Lifespan: Unknown to Kanei 14 (1637)
Other Names: Saburōbei (common)
Domain: Higo-Kumamoto → Chikugo-Yanagawa
Lord: Kobayakawa Hidekane → Tachibana Muneshige → Katō Kiyomasa → Katō Tadahiro → Tachibana Muneshige
Father: Monjūjo Munekage
Mother: Cousin of Tachibana Muneshige
Children: Yasutoki, Machino Shigenari, daughter
Monjūjo Masatsura served as a bushō during the Azuchi-Momoyama and early Edo periods.
The Monjūjo were a key member of a group known as the Fifteen Castles of Chikugo comprised of fifteen high-ranking kokujin, or provincial landowners, based in Chikugo Province under the command of the Ōtomo clan of neighboring Bungo Province during the Sengoku period.
Masatsura was born as the lineal heir of Monjūjo Munekage. Masatsura served the Kobayakawa clan and, later, the Katō clan of the Kumamoto domain. Next, he served the Tachibana clan of the Yanagawa domain as a guest with a stipend of 500 koku. Masatsura served as a commander of ashigaru, or lightly armored foot soldiers.
While serving as a retainer of the Kobayakawa clan, Masatsura’s father, Munekage, was killed in action during the Bunroku Campaign on the Korean Peninsula. Owing to his youth, he was left to wander. In 1598, he entered the Yanagawa domain and served Tachibana Muneshige (a cousin of Masatsura’s mother). In 1599, he received a stipend of 1,000 koku.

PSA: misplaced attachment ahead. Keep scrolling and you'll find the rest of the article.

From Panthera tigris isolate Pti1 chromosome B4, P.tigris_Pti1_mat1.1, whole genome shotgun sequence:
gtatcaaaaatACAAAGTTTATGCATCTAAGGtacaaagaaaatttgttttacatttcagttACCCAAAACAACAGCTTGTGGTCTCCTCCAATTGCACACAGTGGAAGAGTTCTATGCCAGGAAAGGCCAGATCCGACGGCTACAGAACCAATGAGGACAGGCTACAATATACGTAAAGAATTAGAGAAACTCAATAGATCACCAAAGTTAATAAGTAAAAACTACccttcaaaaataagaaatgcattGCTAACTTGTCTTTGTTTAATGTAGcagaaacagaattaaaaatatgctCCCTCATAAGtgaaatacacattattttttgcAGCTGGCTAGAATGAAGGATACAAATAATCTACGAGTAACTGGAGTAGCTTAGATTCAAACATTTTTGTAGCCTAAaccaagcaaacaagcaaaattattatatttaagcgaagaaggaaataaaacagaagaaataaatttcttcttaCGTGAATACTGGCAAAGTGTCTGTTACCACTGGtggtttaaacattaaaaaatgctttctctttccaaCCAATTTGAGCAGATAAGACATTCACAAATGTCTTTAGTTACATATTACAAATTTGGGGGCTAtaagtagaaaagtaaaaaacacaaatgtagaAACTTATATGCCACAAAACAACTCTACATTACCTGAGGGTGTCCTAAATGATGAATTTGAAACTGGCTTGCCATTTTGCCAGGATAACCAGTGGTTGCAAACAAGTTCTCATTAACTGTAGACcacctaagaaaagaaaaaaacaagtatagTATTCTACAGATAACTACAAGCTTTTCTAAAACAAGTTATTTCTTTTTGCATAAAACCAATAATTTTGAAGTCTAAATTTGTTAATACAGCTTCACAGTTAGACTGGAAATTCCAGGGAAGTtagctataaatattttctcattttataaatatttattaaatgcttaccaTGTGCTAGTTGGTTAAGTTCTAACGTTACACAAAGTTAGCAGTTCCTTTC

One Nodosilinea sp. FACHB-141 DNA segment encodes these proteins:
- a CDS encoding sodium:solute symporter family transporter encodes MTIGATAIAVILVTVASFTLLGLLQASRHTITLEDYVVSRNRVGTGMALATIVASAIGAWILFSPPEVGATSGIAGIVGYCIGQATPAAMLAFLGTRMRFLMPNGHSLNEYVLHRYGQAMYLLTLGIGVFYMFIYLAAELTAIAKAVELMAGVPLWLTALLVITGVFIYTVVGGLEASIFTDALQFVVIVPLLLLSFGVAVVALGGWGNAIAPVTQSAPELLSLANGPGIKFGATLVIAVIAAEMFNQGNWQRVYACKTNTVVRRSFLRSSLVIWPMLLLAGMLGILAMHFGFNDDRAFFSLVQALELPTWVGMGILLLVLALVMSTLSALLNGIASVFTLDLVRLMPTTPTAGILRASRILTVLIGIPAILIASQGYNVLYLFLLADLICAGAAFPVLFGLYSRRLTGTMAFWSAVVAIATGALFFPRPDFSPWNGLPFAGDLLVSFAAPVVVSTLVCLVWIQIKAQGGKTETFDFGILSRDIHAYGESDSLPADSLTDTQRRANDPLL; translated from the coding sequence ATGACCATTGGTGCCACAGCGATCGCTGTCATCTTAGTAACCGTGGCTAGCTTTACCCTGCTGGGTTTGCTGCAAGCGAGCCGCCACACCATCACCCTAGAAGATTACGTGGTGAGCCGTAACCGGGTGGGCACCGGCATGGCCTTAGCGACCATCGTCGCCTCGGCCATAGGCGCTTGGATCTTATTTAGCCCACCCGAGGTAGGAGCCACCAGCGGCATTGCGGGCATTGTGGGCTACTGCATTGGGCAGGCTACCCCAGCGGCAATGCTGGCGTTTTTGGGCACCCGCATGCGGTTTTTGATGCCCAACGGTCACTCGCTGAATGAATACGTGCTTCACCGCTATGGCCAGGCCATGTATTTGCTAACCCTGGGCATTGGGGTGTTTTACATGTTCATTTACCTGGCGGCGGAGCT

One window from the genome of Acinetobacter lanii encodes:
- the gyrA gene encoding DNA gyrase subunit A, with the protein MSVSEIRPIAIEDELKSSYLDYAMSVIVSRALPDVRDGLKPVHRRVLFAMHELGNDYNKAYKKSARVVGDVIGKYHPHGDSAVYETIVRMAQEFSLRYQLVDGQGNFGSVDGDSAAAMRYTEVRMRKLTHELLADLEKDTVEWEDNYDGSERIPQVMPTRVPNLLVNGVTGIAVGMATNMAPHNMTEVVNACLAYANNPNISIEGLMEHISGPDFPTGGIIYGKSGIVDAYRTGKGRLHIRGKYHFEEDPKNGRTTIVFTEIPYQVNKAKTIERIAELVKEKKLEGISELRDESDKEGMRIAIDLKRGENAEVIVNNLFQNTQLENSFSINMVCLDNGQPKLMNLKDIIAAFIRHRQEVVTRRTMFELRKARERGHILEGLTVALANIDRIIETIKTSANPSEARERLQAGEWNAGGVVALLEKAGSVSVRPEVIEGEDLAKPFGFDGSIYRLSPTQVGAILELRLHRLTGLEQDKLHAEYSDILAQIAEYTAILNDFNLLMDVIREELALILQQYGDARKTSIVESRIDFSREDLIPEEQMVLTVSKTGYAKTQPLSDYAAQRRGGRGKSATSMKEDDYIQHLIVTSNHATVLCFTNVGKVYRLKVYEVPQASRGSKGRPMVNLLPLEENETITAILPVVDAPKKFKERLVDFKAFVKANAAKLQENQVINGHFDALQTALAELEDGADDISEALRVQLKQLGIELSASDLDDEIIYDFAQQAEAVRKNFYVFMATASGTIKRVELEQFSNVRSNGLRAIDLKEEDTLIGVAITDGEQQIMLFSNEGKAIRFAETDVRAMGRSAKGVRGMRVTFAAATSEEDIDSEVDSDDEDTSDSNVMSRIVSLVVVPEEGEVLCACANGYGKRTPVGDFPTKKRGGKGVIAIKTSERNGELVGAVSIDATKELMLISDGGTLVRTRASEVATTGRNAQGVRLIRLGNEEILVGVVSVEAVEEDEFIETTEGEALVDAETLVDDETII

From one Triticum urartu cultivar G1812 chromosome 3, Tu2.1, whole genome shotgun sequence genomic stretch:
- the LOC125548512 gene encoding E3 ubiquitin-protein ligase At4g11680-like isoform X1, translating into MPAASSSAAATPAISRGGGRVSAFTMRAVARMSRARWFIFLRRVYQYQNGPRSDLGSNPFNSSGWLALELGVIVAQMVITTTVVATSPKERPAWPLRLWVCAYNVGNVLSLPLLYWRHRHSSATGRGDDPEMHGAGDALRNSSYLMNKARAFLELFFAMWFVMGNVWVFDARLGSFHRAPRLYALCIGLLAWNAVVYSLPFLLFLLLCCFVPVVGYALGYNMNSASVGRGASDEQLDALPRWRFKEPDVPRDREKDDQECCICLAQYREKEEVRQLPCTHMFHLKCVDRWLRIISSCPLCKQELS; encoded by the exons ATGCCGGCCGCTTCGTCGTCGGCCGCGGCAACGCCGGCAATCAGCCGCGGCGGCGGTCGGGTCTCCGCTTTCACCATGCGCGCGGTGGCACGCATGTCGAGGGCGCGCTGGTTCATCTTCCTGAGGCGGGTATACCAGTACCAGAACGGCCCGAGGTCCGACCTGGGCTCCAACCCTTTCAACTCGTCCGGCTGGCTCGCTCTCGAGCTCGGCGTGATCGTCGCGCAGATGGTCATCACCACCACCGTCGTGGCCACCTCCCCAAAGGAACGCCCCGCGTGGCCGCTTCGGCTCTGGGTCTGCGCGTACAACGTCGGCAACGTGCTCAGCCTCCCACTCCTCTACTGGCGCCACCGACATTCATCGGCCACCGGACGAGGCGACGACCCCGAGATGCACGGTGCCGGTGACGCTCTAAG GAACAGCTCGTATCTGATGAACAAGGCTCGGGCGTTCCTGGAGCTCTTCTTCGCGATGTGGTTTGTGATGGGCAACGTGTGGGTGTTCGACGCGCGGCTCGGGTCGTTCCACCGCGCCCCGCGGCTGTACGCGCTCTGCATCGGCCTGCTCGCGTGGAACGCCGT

In 1600, at the Battle of Sekigahara, Masatsura accompanied Muneshige, participating in an assault on Ōtsu Castle. Afterwards, he received a certificate of commendation for his efforts. Owing, however, to the defeat of the Western Army with which Muneshige affiliated, after the war, Muneshige was removed from his position while Masatsura’s fief of 1,000 koku was confiscated.
Thereafter, responding to an invitation from Katō Kiyomasa, Masatsura joined Muneshige and entered Higo Province. In 1602, Muneshige departed from Higo but Masatsura did not accompany him and remained in service of Kiyomasa. In 1621, Masatsura returned to Yanagawa in Chikugo from Higo and served Muneshige while treated as a guest. The Yanagawa domain, however, had been reduced from 132,000 koku to 109,000 koku, so Masatsura received a stipend of 500 koku and was not initially assigned to a unit but later served in one of the larger units led by Yashima Uneme. Separately, his eldest son, Yasutoki, received boarding and 150 koku.
In 1637, Masatsura died of illness and was succeeded by Yasutoki. His second son, Machino Shigenari, started a cadet family based on a division of landholdings with a yield of 500 koku.